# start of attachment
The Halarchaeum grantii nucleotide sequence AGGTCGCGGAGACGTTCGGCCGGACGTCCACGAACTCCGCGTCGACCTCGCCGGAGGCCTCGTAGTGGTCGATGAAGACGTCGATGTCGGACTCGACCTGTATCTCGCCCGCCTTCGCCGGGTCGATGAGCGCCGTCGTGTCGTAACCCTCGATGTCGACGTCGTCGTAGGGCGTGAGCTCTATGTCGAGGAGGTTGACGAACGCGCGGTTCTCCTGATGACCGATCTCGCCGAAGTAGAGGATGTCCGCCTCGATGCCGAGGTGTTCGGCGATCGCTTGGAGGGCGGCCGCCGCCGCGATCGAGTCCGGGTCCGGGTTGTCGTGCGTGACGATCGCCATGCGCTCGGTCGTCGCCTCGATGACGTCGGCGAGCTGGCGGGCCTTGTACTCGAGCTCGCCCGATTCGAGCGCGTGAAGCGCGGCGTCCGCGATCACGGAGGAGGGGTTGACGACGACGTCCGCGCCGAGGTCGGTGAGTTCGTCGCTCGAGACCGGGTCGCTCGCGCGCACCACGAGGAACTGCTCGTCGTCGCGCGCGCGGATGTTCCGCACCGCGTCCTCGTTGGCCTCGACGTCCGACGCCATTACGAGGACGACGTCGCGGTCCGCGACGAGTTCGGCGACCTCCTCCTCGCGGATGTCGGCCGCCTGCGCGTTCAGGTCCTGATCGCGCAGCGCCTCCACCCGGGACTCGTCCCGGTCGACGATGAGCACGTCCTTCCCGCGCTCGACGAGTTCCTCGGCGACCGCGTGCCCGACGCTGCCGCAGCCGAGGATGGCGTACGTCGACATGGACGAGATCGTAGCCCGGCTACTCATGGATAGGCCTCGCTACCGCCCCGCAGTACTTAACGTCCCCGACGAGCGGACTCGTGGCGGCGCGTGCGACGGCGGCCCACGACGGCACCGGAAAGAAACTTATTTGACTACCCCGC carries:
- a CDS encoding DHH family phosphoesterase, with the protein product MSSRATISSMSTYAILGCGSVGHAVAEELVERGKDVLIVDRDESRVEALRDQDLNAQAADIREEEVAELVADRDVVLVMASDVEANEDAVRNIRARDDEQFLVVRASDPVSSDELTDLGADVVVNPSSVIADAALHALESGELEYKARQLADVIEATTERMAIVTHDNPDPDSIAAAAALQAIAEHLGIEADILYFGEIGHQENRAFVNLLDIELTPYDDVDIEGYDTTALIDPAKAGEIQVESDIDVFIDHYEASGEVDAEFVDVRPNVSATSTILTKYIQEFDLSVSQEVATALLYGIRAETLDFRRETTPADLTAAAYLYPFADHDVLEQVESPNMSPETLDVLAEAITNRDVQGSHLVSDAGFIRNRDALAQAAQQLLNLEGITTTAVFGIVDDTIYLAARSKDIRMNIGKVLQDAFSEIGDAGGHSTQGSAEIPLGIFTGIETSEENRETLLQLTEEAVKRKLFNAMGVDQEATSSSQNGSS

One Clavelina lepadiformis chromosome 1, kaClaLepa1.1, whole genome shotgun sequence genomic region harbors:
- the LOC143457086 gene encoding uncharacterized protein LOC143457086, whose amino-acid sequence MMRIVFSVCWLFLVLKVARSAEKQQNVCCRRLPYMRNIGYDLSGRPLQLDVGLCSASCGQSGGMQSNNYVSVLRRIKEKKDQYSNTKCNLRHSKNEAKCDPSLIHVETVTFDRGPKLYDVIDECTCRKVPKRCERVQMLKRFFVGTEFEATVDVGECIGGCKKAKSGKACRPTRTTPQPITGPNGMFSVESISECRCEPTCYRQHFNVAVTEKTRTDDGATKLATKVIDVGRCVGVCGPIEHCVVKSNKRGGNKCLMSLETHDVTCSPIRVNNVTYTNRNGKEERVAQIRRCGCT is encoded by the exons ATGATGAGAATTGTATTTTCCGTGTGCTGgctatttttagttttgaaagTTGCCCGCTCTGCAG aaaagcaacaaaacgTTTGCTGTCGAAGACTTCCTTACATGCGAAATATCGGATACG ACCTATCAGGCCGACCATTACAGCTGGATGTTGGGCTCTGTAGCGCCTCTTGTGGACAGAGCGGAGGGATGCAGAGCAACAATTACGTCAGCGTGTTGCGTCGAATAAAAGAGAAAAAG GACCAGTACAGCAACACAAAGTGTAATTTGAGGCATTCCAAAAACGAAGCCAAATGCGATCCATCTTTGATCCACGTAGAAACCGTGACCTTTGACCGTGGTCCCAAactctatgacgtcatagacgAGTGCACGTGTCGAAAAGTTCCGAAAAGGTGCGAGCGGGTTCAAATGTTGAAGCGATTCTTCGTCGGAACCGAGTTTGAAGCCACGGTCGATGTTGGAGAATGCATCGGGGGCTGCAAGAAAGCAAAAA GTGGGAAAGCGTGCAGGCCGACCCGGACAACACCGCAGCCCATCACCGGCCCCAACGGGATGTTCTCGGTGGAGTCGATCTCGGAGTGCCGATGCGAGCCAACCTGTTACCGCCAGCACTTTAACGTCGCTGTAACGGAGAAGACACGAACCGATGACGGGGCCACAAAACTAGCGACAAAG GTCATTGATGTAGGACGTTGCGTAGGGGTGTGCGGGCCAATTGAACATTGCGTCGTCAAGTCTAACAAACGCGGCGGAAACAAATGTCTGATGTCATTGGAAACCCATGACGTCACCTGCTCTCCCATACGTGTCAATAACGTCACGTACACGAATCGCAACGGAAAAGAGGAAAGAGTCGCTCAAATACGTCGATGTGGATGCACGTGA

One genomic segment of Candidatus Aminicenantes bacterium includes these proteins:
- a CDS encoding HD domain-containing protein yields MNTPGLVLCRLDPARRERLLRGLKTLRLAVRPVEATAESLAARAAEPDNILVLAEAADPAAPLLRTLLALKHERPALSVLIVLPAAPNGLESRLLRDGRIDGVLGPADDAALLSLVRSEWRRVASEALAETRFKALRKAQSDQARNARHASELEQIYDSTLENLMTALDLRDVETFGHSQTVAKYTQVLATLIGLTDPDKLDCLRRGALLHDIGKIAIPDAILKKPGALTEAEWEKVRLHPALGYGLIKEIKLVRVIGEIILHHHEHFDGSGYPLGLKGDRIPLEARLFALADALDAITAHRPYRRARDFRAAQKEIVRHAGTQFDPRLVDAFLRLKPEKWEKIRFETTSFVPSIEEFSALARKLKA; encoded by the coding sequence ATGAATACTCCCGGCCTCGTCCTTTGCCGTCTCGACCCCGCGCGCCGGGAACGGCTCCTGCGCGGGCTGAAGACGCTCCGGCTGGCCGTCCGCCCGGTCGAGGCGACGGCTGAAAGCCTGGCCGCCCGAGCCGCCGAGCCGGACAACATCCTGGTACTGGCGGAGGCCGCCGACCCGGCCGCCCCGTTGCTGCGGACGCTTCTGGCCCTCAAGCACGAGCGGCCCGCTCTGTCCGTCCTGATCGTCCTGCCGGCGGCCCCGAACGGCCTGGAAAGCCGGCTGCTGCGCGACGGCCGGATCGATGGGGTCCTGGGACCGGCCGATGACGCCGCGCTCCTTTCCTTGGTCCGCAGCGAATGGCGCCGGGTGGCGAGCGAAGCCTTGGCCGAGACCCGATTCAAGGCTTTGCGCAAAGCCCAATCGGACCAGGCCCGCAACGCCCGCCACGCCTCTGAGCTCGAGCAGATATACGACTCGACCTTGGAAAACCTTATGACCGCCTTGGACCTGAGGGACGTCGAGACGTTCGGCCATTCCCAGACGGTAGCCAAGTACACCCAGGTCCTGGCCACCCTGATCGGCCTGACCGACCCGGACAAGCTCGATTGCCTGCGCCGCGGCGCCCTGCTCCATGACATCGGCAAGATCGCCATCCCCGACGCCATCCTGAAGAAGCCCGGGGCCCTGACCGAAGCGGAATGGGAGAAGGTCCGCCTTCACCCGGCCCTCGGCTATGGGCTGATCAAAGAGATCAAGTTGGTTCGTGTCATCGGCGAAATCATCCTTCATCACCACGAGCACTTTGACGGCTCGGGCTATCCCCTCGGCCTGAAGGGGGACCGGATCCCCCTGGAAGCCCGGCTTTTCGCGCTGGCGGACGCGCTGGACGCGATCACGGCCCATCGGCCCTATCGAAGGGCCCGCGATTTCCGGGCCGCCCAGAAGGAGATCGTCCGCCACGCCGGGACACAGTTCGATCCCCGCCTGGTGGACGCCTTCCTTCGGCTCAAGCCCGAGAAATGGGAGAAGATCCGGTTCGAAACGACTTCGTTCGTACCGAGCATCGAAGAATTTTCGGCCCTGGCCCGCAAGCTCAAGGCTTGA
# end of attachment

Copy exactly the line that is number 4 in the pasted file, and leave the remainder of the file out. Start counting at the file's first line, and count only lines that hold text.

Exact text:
- the LOC143457086 gene encoding uncharacterized protein LOC143457086, whose amino-acid sequence MMRIVFSVCWLFLVLKVARSAEKQQNVCCRRLPYMRNIGYDLSGRPLQLDVGLCSASCGQSGGMQSNNYVSVLRRIKEKKDQYSNTKCNLRHSKNEAKCDPSLIHVETVTFDRGPKLYDVIDECTCRKVPKRCERVQMLKRFFVGTEFEATVDVGECIGGCKKAKSGKACRPTRTTPQPITGPNGMFSVESISECRCEPTCYRQHFNVAVTEKTRTDDGATKLATKVIDVGRCVGVCGPIEHCVVKSNKRGGNKCLMSLETHDVTCSPIRVNNVTYTNRNGKEERVAQIRRCGCT is encoded by the exons ATGATGAGAATTGTATTTTCCGTGTGCTGgctatttttagttttgaaagTTGCCCGCTCTGCAG aaaagcaacaaaacgTTTGCTGTCGAAGACTTCCTTACATGCGAAATATCGGATACG ACCTATCAGGCCGACCATTACAGCTGGATGTTGGGCTCTGTAGCGCCTCTTGTGGACAGAGCGGAGGGATGCAGAGCAACAATTACGTCAGCGTGTTGCGTCGAATAAAAGAGAAAAAG GACCAGTACAGCAACACAAAGTGTAATTTGAGGCATTCCAAAAACGAAGCCAAATGCGATCCATCTTTGATCCACGTAGAAACCGTGACCTTTGACCGTGGTCCCAAactctatgacgtcatagacgAGTGCACGTGTCGAAAAGTTCCGAAAAGGTGCGAGCGGGTTCAAATGTTGAAGCGATTCTTCGTCGGAACCGAGTTTGAAGCCACGGTCGATGTTGGAGAATGCATCGGGGGCTGCAAGAAAGCAAAAA GTGGGAAAGCGTGCAGGCCGACCCGGACAACACCGCAGCCCATCACCGGCCCCAACGGGATGTTCTCGGTGGAGTCGATCTCGGAGTGCCGATGCGAGCCAACCTGTTACCGCCAGCACTTTAACGTCGCTGTAACGGAGAAGACACGAACCGATGACGGGGCCACAAAACTAGCGACAAAG GTCATTGATGTAGGACGTTGCGTAGGGGTGTGCGGGCCAATTGAACATTGCGTCGTCAAGTCTAACAAACGCGGCGGAAACAAATGTCTGATGTCATTGGAAACCCATGACGTCACCTGCTCTCCCATACGTGTCAATAACGTCACGTACACGAATCGCAACGGAAAAGAGGAAAGAGTCGCTCAAATACGTCGATGTGGATGCACGTGA